This process can take weeks or months and it is the reason construction projects fall behind so often on tracking costs. 

As an example, we analyzed the change order data from a non-Extracker construction project in San Jose, California. 

Project Cost: $45 million

Total Subcontractors: 30

Total Subcontractor Change Order Requests from T&M Work: 124

Total T&M COR Dollar Value: $578,000

The most glaring piece of data was the lengthy processing time between a paper T&M Tag signed in the field and a finished Change Order Request sent to the General Contractor. 

Total Average Time between a signed Tag and a COR Sent:  24 days 

This means the Subcontractor, General Contractor, and Owner were waiting - on average - more than three weeks to discover the real cost impact from a single T&M Tag.

Meanwhile...

  • The subcontractor has spent real money on uncompensated work
  • The General Contractor is delayed presenting costs to the client
  • The client is unable to make informed financial decisions.

These delays hurt everyone.

By comparison, using Extracker’s digital Change Order Tools, this entire three-week process can be simplified and scaled down to a matter of minutes.

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We compared this across ALL Subcontractors who use Extracker's digital tools. 

Total average Time between signed Tag and COR Sent using Extracker:  3.5 days

This means project teams using Extracker can quickly see and understand cost impacts in real time. 

  • Change Notifications: Use our Change Notification feature to distribute design changes and other pricing exercises to Subcontractors. GCs can see who has responded, who has viewed the documents and track costs as they accumulate in real time.
  • COR Cover sheets: Eliminate delays in COR review by using our standard COR cover sheets. Eliminate back and forth getting the proper breakdown, make review clear and consistent and save time and money when a project gets audited.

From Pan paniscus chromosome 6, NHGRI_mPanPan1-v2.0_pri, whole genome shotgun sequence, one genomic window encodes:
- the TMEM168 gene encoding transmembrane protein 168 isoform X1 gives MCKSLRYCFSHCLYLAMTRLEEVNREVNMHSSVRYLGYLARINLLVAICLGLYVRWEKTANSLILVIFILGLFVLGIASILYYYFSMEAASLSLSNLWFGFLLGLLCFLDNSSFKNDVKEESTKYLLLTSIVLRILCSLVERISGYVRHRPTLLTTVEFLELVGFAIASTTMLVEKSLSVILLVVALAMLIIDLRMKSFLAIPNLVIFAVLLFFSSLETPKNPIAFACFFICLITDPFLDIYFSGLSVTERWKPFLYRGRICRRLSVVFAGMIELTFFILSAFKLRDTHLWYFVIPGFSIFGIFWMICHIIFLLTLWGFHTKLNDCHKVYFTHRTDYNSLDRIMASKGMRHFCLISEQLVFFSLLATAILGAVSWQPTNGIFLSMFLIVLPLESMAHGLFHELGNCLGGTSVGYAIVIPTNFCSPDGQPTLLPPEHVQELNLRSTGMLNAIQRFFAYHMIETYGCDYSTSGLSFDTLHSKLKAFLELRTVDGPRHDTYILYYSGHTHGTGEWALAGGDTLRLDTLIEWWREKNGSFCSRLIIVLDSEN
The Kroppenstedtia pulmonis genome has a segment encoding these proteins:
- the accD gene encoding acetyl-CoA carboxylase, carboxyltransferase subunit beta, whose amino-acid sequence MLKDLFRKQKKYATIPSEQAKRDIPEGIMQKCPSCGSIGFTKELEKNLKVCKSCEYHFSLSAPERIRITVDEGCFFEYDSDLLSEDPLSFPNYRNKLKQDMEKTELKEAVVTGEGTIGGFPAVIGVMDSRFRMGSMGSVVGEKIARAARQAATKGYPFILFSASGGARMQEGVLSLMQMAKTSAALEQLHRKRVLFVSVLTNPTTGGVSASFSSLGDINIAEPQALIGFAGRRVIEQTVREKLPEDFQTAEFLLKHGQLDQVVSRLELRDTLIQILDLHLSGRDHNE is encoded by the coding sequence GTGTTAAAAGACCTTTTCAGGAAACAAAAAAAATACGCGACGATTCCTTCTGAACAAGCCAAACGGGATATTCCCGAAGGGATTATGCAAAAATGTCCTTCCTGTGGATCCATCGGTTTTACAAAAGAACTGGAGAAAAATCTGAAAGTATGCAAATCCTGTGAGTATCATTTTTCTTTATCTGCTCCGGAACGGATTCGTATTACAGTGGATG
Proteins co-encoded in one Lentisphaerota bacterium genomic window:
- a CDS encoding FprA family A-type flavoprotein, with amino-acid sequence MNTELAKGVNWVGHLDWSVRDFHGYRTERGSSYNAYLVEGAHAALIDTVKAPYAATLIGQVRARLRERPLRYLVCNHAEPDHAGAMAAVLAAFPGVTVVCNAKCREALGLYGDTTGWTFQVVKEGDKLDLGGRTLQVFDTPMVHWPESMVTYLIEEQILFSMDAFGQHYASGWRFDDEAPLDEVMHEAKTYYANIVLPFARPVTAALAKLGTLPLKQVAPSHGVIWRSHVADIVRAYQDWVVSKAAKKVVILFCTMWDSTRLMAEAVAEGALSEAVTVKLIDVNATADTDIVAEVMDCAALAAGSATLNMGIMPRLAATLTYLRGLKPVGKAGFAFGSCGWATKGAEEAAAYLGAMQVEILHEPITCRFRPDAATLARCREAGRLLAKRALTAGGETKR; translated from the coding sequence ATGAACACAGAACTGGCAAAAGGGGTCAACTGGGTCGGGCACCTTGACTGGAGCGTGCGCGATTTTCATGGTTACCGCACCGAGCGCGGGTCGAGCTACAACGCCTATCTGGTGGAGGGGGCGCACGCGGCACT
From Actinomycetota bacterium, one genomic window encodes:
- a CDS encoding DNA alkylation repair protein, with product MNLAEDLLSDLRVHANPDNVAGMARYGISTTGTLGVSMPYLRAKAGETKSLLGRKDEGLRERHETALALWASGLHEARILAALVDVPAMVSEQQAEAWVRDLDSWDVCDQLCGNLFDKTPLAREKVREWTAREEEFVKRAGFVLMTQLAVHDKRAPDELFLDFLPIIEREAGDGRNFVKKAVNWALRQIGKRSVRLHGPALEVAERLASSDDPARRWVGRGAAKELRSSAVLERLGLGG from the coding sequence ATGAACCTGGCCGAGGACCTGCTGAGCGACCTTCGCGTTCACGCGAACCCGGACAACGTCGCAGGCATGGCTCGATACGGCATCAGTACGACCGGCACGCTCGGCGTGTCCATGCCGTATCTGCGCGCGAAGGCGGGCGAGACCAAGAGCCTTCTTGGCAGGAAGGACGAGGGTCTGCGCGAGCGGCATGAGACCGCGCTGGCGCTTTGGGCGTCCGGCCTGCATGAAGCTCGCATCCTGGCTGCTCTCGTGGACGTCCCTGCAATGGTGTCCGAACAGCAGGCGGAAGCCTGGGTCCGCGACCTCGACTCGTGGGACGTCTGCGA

• Digital T&M Tags: Forever eliminate the delays and financial blind spots present when tracking T&M work on paper Tags. Clearly and professionally document the work, have it instantly logged between parties and automatically generate an approved COR cover sheet in seconds using the pre-loaded approved rates. 

These three things will dramatically reduce risk on your next construction project.

Subcontractors who use Extracker are seeing faster processing time, a reduction in risk and happier customers due to more professional process and documentation. 

General Contractors who require their Subcontractors to use Extracker’s digital COR log, COR templates and T&M Tag mobile app are seeing a dramatic improvement in their ability to keep clients up-to-date while lowering their risk exposure.

Owners who require Extracker can eliminate the risk of projects running over budget and proactively address cost escalations with informed cost driven decisions. 

If you want to learn more, schedule a call on our calendar below.

 

 

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Greg Seldon

Written by Greg Seldon

Greg Seldon is the director of sales at Extracker